You know what UBA is, and UFB? You got the whole initial pricing principle/final pricing principle thingie sussed? You can recite s18 of the Telco Act? Okay, we're good to go.
So. Chorus is taking the Commerce Commission to the High Court over the Commission's UBA pricing decision. It's not always the best idea to fire all the weapons you have, and there's now more expense, uncertainty and delay, but never mind: at least Chorus had the grace to take a "more in sorrow than in anger" tone, and who knows, if the rest of us were sitting around the Chorus management table, maybe we'd have pressed the legal button, too.
We haven't seen the details of Chorus's suit: maybe they haven't been finalised yet. All we have got to go on is this Chorus press statement, which gives a brief if rather disjointed description ("the limitation of two benchmarked countries despite the specific factors set out in section 18 and 18(2A)") of the grounds Chorus might have for challenging the Commission's decision.
But even without knowing the details, I rate Chorus's chances of success at low, and here's why.
My guess is that, perforce, Chorus's suit will focus on s18(2A) of the Telecommunications Act, the bit that says,
"(2A) To avoid doubt [often a warning marker, by the way, that what comes next will significantly increase the uncertainty of meaning], in determining whether or not, or the extent to which, competition in telecommunications markets for the long-term benefit of end-users of telecommunications services within New Zealand is promoted, consideration must be given to the incentives to innovate that exist for, and the risks faced by investors in new telecommunications services that involve significant capital investment and that offer capabilities not available from established services".
The government, at one point, was certainly taking the line that s18(2A) was legalese for, "We, the government, are telling you, the Commission, not to set low copper-based prices that will impede take-up of the fibre-based UFB", and no doubt Chorus will be saying something similar.
So here's why I think the Chorus case will struggle.
One, the Commission is only required to "consider". It clearly did. If this suit goes the distance, then there'll be some very clever lawyers dancing on the head of the "consider" pin and on the adequacy and extent of "considering". I think the Commission will scrub up okay on those sorts of adequacy and extent arguments. And at the end of the day it's a consideration, not a mandatory over-riding instruction, and it looks to me that the consideration test was met.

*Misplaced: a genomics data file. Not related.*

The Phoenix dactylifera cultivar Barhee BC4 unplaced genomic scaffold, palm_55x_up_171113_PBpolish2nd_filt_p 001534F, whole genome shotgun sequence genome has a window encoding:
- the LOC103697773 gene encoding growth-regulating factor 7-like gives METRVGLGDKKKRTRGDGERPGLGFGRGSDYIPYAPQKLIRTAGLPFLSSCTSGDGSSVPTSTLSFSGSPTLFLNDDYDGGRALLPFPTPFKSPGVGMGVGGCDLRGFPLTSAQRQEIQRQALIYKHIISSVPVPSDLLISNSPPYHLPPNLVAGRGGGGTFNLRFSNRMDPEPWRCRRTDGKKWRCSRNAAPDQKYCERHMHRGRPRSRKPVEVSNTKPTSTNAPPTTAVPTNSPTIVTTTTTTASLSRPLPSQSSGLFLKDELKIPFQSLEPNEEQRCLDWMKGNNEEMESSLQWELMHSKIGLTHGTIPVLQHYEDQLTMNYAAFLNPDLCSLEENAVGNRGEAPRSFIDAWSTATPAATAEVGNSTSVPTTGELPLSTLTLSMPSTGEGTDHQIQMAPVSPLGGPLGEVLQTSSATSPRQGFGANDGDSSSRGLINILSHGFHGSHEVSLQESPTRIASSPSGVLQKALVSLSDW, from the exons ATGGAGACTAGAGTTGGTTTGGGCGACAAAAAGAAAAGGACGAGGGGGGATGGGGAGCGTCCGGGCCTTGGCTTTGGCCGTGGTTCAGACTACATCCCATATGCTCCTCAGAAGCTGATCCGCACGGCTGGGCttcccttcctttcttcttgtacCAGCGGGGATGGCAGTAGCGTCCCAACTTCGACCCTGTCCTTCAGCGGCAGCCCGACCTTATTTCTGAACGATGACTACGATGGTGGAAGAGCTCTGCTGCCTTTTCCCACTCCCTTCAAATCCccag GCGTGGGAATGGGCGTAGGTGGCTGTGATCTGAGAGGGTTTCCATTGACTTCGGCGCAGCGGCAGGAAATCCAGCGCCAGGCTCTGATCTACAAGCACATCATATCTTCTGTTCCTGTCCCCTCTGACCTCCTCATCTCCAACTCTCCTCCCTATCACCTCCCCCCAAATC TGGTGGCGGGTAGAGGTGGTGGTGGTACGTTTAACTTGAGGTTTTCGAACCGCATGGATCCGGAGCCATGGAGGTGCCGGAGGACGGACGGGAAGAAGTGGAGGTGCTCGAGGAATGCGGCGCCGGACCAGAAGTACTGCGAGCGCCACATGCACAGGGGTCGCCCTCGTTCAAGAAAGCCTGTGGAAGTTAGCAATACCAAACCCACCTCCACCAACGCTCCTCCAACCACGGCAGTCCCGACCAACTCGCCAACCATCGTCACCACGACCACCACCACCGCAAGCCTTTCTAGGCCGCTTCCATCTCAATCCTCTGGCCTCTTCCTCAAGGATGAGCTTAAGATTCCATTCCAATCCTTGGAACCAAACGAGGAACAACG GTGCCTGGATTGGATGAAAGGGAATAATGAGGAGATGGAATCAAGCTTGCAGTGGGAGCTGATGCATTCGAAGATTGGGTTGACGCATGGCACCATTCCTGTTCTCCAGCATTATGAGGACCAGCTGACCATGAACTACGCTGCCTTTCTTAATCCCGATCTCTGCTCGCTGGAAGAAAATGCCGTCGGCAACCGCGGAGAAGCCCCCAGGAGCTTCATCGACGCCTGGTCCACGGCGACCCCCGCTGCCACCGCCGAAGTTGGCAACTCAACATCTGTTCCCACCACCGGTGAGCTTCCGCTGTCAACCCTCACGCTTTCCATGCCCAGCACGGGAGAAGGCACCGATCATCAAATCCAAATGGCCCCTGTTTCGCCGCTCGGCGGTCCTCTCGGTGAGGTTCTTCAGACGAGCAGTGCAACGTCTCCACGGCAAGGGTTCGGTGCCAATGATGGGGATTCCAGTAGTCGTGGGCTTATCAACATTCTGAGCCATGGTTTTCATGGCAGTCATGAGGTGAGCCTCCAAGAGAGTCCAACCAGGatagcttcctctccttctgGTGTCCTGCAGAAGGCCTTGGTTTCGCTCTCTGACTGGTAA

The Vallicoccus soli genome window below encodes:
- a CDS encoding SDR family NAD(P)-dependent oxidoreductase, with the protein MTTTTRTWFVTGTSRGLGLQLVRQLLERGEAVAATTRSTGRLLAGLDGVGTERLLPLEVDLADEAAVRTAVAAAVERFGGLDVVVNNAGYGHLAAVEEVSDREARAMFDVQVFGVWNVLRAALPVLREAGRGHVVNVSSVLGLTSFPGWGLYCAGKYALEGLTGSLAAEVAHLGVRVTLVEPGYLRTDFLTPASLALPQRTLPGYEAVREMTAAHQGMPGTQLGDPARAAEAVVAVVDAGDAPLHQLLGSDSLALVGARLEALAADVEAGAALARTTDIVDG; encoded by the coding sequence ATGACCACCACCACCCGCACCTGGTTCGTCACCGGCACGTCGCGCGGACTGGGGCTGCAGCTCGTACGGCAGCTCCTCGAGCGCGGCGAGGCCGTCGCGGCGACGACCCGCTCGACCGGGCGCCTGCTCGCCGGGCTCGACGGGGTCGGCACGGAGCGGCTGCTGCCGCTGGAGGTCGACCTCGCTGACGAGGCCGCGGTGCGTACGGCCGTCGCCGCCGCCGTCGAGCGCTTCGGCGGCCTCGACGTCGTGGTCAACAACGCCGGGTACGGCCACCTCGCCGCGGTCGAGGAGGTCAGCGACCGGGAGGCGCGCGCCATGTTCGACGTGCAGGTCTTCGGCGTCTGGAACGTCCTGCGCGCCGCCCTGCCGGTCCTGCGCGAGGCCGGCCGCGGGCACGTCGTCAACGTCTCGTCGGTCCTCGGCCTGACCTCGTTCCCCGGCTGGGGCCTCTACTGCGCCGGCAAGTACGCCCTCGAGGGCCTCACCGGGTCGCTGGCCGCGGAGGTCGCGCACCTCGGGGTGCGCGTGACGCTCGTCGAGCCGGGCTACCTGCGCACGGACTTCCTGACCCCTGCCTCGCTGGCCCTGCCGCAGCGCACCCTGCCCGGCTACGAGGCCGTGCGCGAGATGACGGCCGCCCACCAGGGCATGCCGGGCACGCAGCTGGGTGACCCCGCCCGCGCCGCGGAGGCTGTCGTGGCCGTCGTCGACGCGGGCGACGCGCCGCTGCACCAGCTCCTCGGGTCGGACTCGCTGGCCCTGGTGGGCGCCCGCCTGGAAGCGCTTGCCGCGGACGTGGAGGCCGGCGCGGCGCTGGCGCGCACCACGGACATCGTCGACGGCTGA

Two, the Commission was simultaneously told to follow quite a prescriptive price-setting process - the "initial pricing principle" of discovering a particular set of overseas prices, and using them as a benchmark. This was clearly the main thing it had to do, though with a weather eye out for considerations like s18(2A).
Personally, I think s18(2A) was a largely incoherent overlay over the initial pricing principle: you can't ask a regulator to (a) set prices at the level overseas and (b) set prices so as not to cause trouble with local UFB prices. But if you're obliged to make the best of the statutory hodge-podge you've been given, as the Commission was, then in my view its major responsibility was to do the benchmarking (the whole scheme of the Act, for years, has been based on this initial pricing/final pricing process), and where any discretion might be available (eg picking points within a benchmark range), then it should try and incorporate s18(2A). As the Commission did.
I've been wrong before when I've had a go at guessing how the Commission's litigation, and litigation against it, might pan out. No doubt I'll be wrong again from time to time.
But I don't think this is one of those times.